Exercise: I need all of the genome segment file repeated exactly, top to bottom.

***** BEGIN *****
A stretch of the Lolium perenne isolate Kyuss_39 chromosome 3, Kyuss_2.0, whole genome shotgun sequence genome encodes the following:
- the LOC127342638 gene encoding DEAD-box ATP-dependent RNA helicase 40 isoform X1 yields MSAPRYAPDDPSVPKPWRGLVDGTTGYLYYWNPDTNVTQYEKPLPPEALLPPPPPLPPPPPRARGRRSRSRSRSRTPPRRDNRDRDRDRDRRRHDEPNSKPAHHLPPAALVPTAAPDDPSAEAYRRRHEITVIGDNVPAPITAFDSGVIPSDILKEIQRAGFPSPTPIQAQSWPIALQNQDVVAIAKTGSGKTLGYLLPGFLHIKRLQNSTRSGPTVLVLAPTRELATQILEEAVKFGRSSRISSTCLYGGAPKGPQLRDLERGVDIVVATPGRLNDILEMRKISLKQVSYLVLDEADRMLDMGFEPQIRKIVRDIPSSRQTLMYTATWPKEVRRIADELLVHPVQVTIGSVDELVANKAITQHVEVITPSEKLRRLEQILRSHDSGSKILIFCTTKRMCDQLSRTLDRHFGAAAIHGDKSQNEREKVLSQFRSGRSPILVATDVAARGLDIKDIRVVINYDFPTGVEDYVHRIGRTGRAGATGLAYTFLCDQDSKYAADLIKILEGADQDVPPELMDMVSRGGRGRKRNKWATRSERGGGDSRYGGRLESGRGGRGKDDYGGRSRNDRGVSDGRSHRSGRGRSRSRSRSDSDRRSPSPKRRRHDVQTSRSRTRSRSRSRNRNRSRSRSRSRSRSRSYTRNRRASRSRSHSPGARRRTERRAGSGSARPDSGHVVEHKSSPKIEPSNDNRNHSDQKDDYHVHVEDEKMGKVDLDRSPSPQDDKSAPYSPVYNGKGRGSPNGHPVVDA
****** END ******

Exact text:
A stretch of the Lolium perenne isolate Kyuss_39 chromosome 3, Kyuss_2.0, whole genome shotgun sequence genome encodes the following:
- the LOC127342638 gene encoding DEAD-box ATP-dependent RNA helicase 40 isoform X1 yields MSAPRYAPDDPSVPKPWRGLVDGTTGYLYYWNPDTNVTQYEKPLPPEALLPPPPPLPPPPPRARGRRSRSRSRSRTPPRRDNRDRDRDRDRRRHDEPNSKPAHHLPPAALVPTAAPDDPSAEAYRRRHEITVIGDNVPAPITAFDSGVIPSDILKEIQRAGFPSPTPIQAQSWPIALQNQDVVAIAKTGSGKTLGYLLPGFLHIKRLQNSTRSGPTVLVLAPTRELATQILEEAVKFGRSSRISSTCLYGGAPKGPQLRDLERGVDIVVATPGRLNDILEMRKISLKQVSYLVLDEADRMLDMGFEPQIRKIVRDIPSSRQTLMYTATWPKEVRRIADELLVHPVQVTIGSVDELVANKAITQHVEVITPSEKLRRLEQILRSHDSGSKILIFCTTKRMCDQLSRTLDRHFGAAAIHGDKSQNEREKVLSQFRSGRSPILVATDVAARGLDIKDIRVVINYDFPTGVEDYVHRIGRTGRAGATGLAYTFLCDQDSKYAADLIKILEGADQDVPPELMDMVSRGGRGRKRNKWATRSERGGGDSRYGGRLESGRGGRGKDDYGGRSRNDRGVSDGRSHRSGRGRSRSRSRSDSDRRSPSPKRRRHDVQTSRSRTRSRSRSRNRNRSRSRSRSRSRSRSYTRNRRASRSRSHSPGARRRTERRAGSGSARPDSGHVVEHKSSPKIEPSNDNRNHSDQKDDYHVHVEDEKMGKVDLDRSPSPQDDKSAPYSPVYNGKGRGSPNGHPVVDA